This review analyzes the role and reactivity of dissolved organic matter (DOM) in oxidation, reduction, hydrolysis, and photochemical reactions of contaminants occurring on mineral surfaces. DOM affects transformation via competition for adsorption sites on the mineral surface, dissolution of minerals and exposing new reactive surface sites on the mineral surface, and by electron shuttling. Most of the data suggest that DOM reduces oxidation and hydrolysis, and increases reduction of contaminants by minerals. Alternatively, mineral surfaces can enhance redox transformations of contaminants due to interactions with DOM. DOM impact on transformation of contaminants varies as a function of its molecular composition and chemical properties. In some cases, the influence of dissolved small organic molecules on the transformation of contaminants by minerals may be opposite to the bulk DOM effect. In addition, fractionation of DOM on the mineral surface can also influence the contaminant-mineral interactions. Based on the vast reviewed data, we suggest that the evaluation of DOM effects on contaminant transformations needs to be based on the chemistry and concentration of the DOM functional groups and the overall physicochemical properties of DOM. Moreover, the self-fractionation of DOM upon interactions with minerals must be considered in order to elucidate the holistic effect of DOM in the contaminant-mineral system. In addition, we suggest that "natural DOM" should be used to elucidate DOM impact on the mineral surface reactions and not dissolved humic acids, which exhibit quite different chemical structure and properties.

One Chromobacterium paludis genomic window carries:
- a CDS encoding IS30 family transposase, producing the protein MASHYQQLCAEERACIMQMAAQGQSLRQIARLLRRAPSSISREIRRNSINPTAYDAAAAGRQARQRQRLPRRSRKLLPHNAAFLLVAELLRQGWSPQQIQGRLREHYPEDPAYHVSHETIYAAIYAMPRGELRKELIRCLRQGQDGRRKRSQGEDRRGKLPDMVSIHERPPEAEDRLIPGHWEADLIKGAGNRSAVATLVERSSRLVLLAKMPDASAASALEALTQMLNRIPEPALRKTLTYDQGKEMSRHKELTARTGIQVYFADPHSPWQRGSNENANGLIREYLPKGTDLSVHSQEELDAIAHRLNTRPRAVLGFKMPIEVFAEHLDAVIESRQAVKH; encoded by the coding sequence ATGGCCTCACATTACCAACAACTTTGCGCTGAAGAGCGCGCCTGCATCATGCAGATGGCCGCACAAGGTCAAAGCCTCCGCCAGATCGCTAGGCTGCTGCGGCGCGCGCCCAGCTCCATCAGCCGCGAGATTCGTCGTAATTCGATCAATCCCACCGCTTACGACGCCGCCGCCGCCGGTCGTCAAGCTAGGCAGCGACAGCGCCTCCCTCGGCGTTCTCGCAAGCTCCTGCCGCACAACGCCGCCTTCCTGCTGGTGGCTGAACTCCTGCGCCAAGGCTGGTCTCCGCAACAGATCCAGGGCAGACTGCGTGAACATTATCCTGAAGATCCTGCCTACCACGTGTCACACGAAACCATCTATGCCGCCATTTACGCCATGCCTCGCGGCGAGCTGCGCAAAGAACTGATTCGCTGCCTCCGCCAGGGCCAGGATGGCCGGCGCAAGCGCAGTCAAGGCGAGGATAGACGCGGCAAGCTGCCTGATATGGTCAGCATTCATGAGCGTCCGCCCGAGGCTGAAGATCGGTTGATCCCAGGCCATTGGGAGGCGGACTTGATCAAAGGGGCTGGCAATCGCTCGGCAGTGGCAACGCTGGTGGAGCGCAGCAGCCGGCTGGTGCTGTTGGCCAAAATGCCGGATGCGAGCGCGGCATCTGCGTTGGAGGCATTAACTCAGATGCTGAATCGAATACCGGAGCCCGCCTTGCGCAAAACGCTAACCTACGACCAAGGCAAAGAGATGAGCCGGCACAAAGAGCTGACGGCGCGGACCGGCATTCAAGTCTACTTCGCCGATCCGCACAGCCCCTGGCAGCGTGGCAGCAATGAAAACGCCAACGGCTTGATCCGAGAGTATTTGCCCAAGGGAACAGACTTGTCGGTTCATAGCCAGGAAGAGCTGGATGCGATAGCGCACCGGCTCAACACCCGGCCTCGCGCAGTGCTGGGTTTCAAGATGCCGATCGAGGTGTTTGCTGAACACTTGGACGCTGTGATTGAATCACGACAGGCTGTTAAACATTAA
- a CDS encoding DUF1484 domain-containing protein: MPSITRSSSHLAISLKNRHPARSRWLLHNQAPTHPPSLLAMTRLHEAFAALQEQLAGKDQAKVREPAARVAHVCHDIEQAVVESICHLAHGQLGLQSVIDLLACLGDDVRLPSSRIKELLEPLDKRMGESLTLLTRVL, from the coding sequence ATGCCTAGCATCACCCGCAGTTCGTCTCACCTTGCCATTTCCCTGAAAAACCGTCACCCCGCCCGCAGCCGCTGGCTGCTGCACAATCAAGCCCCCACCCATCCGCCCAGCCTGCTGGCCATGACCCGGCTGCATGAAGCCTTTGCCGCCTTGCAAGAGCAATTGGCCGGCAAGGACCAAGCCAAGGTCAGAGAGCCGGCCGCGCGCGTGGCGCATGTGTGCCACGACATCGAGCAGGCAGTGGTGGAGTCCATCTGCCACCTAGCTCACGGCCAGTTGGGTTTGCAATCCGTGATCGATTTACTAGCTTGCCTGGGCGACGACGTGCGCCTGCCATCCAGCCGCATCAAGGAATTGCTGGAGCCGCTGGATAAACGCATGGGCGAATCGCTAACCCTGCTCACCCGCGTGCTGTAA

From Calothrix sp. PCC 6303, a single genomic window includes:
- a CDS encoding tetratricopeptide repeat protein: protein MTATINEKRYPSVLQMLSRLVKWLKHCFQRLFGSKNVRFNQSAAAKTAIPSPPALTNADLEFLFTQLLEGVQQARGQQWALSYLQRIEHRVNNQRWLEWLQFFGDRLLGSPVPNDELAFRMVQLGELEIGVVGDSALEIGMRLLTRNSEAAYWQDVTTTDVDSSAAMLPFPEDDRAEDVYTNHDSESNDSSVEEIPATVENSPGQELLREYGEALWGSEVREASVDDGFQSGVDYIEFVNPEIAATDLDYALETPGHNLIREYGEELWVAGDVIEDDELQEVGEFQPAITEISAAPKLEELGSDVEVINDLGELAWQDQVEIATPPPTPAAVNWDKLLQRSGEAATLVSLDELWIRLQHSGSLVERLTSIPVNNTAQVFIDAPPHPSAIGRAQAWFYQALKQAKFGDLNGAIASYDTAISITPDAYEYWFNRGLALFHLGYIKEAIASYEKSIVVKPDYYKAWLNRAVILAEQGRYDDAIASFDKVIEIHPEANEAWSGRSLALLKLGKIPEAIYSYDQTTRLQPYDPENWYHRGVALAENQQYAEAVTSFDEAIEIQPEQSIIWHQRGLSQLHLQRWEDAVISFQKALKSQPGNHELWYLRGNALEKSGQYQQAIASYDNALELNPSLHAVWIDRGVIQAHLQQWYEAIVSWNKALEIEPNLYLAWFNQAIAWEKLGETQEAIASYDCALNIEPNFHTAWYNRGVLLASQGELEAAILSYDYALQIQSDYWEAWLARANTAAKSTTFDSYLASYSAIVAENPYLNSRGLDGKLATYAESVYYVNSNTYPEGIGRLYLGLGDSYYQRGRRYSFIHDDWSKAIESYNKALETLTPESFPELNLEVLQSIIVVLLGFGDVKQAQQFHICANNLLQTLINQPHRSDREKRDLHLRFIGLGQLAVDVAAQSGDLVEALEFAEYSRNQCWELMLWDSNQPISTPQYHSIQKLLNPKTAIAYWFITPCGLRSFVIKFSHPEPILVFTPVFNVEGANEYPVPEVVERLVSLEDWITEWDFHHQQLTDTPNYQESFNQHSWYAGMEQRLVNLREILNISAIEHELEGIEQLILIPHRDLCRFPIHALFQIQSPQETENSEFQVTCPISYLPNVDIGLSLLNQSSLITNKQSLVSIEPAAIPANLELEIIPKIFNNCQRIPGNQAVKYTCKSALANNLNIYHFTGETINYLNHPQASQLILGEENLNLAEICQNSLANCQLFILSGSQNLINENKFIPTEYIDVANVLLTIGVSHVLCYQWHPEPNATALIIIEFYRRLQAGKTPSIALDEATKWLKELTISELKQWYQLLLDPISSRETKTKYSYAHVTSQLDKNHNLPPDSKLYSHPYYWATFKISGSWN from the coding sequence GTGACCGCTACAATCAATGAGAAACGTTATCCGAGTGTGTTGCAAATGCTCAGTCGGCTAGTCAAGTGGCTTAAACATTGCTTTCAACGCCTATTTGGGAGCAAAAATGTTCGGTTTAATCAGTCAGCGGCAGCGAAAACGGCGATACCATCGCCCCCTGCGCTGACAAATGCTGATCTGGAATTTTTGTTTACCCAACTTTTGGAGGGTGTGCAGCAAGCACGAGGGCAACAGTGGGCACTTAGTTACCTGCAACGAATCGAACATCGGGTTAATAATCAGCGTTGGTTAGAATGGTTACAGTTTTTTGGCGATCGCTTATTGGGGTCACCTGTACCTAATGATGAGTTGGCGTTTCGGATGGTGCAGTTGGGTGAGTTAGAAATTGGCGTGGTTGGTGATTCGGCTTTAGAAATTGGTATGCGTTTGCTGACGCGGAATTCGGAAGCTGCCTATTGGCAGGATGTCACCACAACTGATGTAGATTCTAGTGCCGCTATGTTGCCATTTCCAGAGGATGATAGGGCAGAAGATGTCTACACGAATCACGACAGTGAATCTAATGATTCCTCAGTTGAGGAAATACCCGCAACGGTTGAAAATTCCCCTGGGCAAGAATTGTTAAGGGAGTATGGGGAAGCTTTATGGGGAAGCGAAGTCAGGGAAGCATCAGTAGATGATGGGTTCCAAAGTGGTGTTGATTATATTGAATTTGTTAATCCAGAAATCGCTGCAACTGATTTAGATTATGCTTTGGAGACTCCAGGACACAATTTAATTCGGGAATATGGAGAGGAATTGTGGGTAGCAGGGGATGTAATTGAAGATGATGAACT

|Original language||American English|
|Number of pages||32|
|Journal||Critical Reviews in Environmental Science and Technology|
|State||Published - 1 Jan 2014|
- dissolved organic matter